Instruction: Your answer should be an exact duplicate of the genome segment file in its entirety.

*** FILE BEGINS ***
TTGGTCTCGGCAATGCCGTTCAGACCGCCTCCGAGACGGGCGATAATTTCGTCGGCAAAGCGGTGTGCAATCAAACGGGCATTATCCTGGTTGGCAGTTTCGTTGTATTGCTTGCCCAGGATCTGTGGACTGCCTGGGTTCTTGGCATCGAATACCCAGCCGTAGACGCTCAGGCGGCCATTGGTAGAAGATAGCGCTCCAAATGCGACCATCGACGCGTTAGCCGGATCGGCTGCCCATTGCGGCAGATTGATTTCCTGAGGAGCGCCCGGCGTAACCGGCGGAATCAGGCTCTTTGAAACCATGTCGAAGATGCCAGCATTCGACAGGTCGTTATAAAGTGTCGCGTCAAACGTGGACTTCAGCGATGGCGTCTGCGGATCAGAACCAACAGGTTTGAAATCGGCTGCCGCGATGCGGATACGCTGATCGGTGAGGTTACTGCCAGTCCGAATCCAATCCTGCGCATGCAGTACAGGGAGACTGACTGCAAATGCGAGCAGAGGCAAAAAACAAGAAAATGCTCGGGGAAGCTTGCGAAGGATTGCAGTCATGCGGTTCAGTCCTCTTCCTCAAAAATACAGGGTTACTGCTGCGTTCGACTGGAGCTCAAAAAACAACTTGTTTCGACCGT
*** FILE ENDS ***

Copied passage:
TTGGTCTCGGCAATGCCGTTCAGACCGCCTCCGAGACGGGCGATAATTTCGTCGGCAAAGCGGTGTGCAATCAAACGGGCATTATCCTGGTTGGCAGTTTCGTTGTATTGCTTGCCCAGGATCTGTGGACTGCCTGGGTTCTTGGCATCGAATACCCAGCCGTAGACGCTCAGGCGGCCATTGGTAGAAGATAGCGCTCCAAATGCGACCATCGACGCGTTAGCCGGATCGGCTGCCCATTGCGGCAGATTGATTTCCTGAGGAGCGCCCGGCGTAACCGGCGGAATCAGGCTCTTTGAAACCATGTCGAAGATGCCAGCATTCGACAGGTCGTTATAAAGTGTCGCGTCAAACGTGGACTTCAGCGATGGCGTCTGCGGATCAGAACCAACAGGTTTGAAATCGGCTGCCGCGATGCGGATACGCTGATCGGTGAGGTTACTGCCAGTCCGAATCCAATCCTGCGCATGCAGTACAGGGAGACTGACTGCAAATGCGAGCAGAGGCAAAAAACAAGAAAATGCTCGGGGAAGCTTGCGAAGGATTGCAGTCATGCGGTTCAGTCCTCTTCCTCAAAAATACAGGGTTACTGCTGCGTTCGACTGGAGCTCAAAAAACAACTTGTTTCGACCGT